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Nature. 1992 Dec 10;360(6404):581-3.

Communal nesting patterns in mice implicate MHC genes in kin recognition.

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  • 1Center for Mammalian Genetics, University of Florida, Gainesville 32610.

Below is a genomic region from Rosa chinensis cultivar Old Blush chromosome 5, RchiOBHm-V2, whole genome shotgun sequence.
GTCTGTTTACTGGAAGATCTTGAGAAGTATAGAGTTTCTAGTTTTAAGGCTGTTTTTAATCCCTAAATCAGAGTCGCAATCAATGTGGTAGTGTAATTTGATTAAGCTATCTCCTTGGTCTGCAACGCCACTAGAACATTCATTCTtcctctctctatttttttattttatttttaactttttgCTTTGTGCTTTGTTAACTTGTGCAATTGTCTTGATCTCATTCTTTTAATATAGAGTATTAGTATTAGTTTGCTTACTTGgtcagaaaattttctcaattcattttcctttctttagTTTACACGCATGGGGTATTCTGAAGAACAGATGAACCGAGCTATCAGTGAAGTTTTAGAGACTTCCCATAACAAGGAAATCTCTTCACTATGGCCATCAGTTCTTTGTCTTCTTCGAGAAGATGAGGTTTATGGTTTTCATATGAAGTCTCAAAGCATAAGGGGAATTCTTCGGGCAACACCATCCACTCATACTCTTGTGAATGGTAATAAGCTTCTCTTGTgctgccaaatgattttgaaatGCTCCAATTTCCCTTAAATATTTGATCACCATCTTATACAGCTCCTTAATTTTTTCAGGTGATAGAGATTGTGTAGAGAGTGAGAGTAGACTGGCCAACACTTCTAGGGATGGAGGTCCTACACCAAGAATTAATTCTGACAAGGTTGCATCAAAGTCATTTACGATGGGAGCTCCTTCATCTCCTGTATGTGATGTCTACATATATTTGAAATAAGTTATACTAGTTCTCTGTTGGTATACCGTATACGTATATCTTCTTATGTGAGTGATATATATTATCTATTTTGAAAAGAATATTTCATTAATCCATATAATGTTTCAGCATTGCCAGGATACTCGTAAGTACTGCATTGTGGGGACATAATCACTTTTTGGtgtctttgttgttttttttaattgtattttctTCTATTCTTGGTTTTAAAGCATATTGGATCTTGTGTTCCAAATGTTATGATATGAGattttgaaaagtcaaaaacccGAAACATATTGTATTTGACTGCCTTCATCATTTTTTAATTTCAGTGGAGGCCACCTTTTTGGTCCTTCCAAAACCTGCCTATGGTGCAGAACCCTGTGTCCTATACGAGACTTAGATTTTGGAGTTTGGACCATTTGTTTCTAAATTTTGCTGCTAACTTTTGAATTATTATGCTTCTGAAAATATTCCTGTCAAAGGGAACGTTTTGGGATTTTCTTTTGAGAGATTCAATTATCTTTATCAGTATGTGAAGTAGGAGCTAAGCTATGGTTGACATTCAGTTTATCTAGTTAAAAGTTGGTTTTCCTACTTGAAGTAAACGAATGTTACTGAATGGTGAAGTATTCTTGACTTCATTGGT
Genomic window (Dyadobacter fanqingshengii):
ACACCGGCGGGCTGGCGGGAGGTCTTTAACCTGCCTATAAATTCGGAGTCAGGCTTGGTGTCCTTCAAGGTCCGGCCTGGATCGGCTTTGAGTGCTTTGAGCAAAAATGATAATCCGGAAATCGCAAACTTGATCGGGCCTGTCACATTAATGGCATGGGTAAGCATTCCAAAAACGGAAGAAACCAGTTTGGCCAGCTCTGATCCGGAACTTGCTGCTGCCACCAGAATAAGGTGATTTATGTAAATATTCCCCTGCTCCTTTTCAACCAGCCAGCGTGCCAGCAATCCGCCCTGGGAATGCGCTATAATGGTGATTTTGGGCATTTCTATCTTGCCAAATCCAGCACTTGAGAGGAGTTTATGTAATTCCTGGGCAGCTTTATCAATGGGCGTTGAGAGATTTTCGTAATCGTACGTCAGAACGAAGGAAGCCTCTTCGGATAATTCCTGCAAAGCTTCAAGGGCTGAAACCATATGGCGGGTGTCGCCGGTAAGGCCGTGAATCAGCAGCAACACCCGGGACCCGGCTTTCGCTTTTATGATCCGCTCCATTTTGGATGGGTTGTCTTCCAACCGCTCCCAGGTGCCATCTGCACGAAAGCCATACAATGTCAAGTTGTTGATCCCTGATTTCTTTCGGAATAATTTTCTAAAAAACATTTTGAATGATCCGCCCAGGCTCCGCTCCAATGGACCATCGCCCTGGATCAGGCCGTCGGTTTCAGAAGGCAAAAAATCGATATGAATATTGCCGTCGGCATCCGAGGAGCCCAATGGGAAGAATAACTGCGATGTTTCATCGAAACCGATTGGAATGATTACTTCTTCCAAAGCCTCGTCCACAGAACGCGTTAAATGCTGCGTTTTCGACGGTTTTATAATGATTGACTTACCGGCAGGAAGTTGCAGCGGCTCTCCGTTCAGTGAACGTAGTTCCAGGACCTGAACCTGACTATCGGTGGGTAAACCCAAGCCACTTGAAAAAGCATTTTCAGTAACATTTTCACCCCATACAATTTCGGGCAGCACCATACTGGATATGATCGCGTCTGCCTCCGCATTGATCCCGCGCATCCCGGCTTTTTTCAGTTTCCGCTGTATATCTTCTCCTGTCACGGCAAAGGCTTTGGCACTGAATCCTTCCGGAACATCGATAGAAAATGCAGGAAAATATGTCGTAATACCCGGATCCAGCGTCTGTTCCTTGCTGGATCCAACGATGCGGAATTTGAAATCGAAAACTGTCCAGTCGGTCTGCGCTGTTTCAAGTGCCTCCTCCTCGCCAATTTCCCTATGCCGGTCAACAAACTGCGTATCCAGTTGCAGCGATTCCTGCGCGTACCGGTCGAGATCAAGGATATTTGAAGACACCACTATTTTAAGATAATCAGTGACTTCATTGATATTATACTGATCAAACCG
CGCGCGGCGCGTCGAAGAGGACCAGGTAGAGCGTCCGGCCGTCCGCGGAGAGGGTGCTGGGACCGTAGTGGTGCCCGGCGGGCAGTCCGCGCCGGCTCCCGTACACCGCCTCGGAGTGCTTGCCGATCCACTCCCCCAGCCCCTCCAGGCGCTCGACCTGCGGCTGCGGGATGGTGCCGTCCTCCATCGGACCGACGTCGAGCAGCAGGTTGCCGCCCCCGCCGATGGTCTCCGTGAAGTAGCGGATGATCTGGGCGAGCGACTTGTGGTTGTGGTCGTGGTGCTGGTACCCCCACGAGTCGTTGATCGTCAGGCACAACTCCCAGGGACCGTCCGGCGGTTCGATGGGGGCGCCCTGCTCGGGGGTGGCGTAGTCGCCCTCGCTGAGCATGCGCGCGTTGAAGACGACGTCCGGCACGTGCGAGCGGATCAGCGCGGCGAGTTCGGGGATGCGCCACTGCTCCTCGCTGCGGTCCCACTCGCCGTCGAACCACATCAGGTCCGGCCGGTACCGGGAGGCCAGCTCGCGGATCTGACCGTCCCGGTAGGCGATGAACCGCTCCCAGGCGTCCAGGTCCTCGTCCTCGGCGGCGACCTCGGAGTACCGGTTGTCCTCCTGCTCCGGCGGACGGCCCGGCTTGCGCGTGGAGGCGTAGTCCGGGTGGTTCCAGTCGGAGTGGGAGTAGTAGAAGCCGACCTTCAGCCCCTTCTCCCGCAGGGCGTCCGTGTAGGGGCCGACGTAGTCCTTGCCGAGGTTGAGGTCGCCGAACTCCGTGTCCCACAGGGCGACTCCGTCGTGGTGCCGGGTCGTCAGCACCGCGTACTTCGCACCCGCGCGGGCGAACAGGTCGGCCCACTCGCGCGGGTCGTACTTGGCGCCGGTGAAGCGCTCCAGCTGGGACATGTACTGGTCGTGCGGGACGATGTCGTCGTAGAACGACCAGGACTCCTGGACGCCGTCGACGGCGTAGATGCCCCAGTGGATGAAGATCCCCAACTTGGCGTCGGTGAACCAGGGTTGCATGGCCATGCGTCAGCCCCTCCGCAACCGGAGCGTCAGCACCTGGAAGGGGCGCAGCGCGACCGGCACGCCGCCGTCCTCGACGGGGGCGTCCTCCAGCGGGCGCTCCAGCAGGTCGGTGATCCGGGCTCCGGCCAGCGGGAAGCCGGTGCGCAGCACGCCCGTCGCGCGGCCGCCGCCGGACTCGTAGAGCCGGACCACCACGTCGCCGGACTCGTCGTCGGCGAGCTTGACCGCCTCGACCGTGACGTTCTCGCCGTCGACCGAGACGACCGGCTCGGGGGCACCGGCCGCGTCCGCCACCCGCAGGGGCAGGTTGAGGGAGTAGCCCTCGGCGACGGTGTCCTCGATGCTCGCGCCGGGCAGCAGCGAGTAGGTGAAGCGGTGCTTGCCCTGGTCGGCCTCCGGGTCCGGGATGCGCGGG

House mice (Mus musculus domesticus) form communal nests and appear to nurse each other's pups indiscriminately. Communal nesting probably functions to reduce infanticide, but it also makes females vulnerable to exploitation if nursing partners fail to provide their fair share of care. Kinship theory predicts that females will preferentially form communal nests with relatives to minimize exploitation and further increase inclusive fitness. Here we provide evidence from seminatural populations that females prefer communal nesting partners that share allelic forms of major histocompatibility complex genes. Such behaviour would lead to the selection of close relatives as communal nesting partners. Although criteria for the demonstration of kin recognition are currently embroiled in controversy, this is the first vertebrate study to meet Grafen's restrictive requirements: discrimination is based on genetic similarity at highly polymorphic loci, incidental correlations due to relatedness are experimentally controlled, and strong reasons exist for expecting the assayed behaviour to be kin-selected.

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